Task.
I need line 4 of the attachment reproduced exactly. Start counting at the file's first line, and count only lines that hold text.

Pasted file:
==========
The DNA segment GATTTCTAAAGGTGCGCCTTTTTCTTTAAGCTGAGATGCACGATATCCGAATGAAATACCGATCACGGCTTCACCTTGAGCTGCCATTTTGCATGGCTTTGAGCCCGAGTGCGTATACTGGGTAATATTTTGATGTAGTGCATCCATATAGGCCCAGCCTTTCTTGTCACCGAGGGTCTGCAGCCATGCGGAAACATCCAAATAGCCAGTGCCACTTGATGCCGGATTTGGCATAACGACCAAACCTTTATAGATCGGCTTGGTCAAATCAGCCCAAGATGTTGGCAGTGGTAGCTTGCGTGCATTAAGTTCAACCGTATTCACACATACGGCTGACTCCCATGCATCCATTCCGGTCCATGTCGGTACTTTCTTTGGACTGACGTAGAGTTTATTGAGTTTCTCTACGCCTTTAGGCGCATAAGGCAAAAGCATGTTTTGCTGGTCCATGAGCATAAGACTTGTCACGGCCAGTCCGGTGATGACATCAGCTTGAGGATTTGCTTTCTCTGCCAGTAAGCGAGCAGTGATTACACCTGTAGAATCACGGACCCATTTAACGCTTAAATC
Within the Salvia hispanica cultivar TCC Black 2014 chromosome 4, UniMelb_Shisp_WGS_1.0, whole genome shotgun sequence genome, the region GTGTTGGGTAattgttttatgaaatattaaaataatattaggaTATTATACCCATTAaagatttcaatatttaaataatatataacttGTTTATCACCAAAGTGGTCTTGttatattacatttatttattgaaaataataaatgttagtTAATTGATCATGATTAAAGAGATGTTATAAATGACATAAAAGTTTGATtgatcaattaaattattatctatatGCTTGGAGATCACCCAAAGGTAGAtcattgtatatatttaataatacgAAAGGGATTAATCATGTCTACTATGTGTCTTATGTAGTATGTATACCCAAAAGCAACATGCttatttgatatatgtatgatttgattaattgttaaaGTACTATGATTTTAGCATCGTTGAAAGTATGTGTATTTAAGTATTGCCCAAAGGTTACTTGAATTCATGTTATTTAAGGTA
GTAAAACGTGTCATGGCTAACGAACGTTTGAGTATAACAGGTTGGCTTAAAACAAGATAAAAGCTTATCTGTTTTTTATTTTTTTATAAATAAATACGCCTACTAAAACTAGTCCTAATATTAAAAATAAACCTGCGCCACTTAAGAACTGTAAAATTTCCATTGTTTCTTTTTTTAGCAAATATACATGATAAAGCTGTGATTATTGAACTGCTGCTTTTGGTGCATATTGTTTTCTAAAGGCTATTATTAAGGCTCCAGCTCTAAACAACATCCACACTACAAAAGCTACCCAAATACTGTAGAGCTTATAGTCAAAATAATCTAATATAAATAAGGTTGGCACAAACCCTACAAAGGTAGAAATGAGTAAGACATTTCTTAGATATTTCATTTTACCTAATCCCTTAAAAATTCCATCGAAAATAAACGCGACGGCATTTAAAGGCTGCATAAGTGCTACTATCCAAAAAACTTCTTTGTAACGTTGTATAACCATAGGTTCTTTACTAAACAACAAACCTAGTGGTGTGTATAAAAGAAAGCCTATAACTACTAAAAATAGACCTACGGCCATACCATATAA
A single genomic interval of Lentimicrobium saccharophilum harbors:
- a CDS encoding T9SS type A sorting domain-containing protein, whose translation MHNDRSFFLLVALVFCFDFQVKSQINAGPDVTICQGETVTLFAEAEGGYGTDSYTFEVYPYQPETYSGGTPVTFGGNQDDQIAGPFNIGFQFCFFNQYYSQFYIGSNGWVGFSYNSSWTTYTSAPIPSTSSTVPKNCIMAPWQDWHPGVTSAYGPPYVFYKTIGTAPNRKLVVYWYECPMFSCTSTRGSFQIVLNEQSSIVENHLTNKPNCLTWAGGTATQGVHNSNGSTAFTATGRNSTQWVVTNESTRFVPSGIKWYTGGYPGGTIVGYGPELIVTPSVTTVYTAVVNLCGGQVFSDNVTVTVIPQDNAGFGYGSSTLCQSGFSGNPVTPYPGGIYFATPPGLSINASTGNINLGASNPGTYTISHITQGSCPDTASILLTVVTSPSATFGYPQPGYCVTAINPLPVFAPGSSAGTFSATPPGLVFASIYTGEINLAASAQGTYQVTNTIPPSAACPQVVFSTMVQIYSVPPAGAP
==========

A single genomic interval of Lentimicrobium saccharophilum harbors: